Spoiler Alert - If you haven't read it and want to, read it now before you read my review.

Not sure what I was expecting by this instalment in the franchise, but to receive a book roughly the same size if not a little thicker than "Breaking Dawn" wasn't it. 

I've actually enjoyed this book, maybe more than I thought I would. I like seeing the action from the other side as it were and I think the story is better (dare I say) than the original version. (fairly sure I heard jaws drop then) Before you all go on a thunderous rampage and start sticking voodoo dolls of me with enormous pins, bear with me, let me explain. 

"Midnight Sun" gives you more details that you ever had in "Twilight". You see the whole original 'girl meets vampire' love story from that vampire's point of view, you get to read/"hear" the conversations that are meant to have been had in Edward's family as the story unfolds, and while you still really want to give Rosalie a shake and tell her to get a grip, it is actually nice to at least try and get an understanding of Edward's thoughts and feelings as he gets to grips with what is assumed to be his first love, his feelings for Bella. 

For the adults out there, already groaning, moaning, and being generally pedantic over the book, again remember the audience the book is aimed at - Young Adults - as in teenagers, as in those members of society most likely to understand the feelings head on and know exactly what is going through the characters' minds. There really is no reason to tear the book to shreds and curse all over the place - "Midnight Sun" is a good book. 

I will admit, there are some aspects of Edward's behaviour that raised an eyebrow and may have been considered as stalker tendencies, but remember it's I suppose akin to a description of that first love feeling that I'm sure we've all had at one time or another, when we were all busy doodling boyfriend/girlfriend's names on notebooks and practicing our married name signatures (girls anyway) and while in real life the behaviour wouldn't be accepted, this is a fictional story about fictional characters and shouldn't really be taken as real life. 

I'm sure most of you have read "Twilight" and can appreciate when I say that I'm glad that when the movie of the same name was released, the producers/director had changed the character that speaks the line "I could smell her across the field" from Alice to Rosalie as the line is just such a bitchy line that it never made sense for Alice to be the one saying it, a thought I was reminded of when it appears in "Midnight Sun". 

Stephanie has woven the two books cleverly, using the conversations between the characterswell, but I did notice that there were some differences, statements given in slightly different ways, extra statements givein in conversations that aren't featured in "Twilight" and that makes for a slightly confusing read at times; not that you can't imagine the conversation taking place, but it does lead to think you're reading a different conversation than what you may remember from the original book. Don't worry though, the tewaks don't detract from the story.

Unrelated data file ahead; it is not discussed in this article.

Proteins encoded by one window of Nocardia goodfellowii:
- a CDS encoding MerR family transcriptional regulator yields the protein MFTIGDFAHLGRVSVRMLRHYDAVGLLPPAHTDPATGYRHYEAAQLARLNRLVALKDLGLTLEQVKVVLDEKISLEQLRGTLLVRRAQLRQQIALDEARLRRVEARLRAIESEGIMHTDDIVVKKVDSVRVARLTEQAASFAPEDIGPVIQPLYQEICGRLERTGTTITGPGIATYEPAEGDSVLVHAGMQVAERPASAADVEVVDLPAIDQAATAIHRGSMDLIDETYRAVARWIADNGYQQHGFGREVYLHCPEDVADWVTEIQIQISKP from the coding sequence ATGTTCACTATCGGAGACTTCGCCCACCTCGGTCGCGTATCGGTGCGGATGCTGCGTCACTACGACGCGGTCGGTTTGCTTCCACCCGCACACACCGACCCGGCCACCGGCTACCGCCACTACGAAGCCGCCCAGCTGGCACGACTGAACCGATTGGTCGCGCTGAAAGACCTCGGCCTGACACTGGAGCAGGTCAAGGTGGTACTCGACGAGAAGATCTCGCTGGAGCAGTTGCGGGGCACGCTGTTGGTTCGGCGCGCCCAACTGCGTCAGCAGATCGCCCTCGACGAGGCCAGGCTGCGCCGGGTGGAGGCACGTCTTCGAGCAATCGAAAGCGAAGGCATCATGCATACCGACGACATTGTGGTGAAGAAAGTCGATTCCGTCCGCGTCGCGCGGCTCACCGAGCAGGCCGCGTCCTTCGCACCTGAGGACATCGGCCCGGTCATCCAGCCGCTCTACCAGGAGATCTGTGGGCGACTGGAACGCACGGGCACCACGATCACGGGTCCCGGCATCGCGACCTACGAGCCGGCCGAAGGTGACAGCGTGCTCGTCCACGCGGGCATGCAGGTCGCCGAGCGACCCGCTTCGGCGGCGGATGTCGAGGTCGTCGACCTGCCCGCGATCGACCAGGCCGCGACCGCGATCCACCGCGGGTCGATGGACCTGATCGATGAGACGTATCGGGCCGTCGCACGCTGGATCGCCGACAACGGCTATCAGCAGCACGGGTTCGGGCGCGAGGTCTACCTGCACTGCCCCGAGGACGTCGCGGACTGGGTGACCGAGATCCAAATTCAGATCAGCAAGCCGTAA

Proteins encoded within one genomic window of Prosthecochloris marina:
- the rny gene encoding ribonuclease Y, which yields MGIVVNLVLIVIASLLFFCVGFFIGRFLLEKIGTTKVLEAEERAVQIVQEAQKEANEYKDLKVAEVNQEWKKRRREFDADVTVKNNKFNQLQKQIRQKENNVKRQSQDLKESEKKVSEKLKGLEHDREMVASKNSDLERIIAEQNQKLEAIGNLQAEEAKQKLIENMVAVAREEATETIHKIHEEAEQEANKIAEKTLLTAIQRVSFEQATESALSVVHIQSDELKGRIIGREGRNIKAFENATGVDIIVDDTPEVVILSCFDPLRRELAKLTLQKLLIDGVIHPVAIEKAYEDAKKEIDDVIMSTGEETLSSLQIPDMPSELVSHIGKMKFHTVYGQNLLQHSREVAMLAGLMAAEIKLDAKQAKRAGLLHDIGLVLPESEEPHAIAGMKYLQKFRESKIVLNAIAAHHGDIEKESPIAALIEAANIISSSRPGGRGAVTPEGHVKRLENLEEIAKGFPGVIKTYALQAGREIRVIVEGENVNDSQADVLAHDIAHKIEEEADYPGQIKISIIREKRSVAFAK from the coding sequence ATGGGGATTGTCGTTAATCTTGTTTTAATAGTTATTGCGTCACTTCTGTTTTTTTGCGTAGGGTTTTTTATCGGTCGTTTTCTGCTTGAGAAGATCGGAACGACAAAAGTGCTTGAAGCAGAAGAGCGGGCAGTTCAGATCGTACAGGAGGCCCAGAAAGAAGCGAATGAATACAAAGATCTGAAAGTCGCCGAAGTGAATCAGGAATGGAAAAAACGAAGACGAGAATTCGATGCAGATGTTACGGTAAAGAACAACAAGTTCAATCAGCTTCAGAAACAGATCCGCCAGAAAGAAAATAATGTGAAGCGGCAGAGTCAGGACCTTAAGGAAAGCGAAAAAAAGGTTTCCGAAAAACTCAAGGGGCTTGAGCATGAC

I like that you get the running thoughts that Edward is picking up from the others, from the catty comments Jessica thinks to the jealous and grumpy comments from Mike, these add a slight comedy factor to the book. I also like that there is a little more detail about Edward's family, the individuals. You get a better sense as to who they are, and their personalities than previously shown and this demonstrates how hard it is to create 3rd party characters and give them life and a backstory when you're writing a piece in the 1st person as you're only giving the 3rd party characters the personality as seem by the 1st person, traits noticed by that person's interactions and not necessarily the way the author meant them to be. 

I really think Stephanie has brought more life as it were to Edward's family, to theor traits and habits, to the personalities, and makes them just that little more believable. Jasper's added quirks were interesting and while I first thought, "Why didn't I see this before" the answer is as I described, only seeing Jasper through Bella's eyes previously, of course you won't know his quirks in the same way Edward would, Bella's only human (in the first book anyway). 

Whatever side of the fence you guys come down on, I like this book, I enjoyed it. For that reason, I'm giving "Midnight Sun" a 4 book score. I would read this one again. 

So enjoy, and as always Keep Reading! x

My next review is for "The Binding" by Bridget Collins.

I want to start this review by mentioning the cover of the book - it's beautiful. There's a real spate of these beautifully covered paperbacks coming onto the market over the last year and they're lovely. Gorgeous colours and a soft touch cover that is just a pleasure to hold. You'll know them when you see them.

Anyway onto the book. This one I came across by chance while I was at work (my day job) and it took my attention so I began reading it on my lunch breaks. I was hooked pretty quickly and by the time I was a few chapters in, I wasn't just reading it on my lunch breaks, but at home as well. 

I really liked the concept in the story (spoiler alert), that a person might have their memories "bound" into a book. I could see the notion of why the 'Binders' would be thought of as Witches and was drawn in by the characterisations, the fear that people had for the Binders, the ideals of an apprentice and the twists in the story were very clever in how they were done. 

If you want to lose yourself in a story that is as much a love story as it is a mystery, this is the one for you. I'm giving "The Binding" a 4 book score as I will want to read it again for sure. I enjoyed this one and I think you will too. 

Enjoy, and as always, Keep Reading! x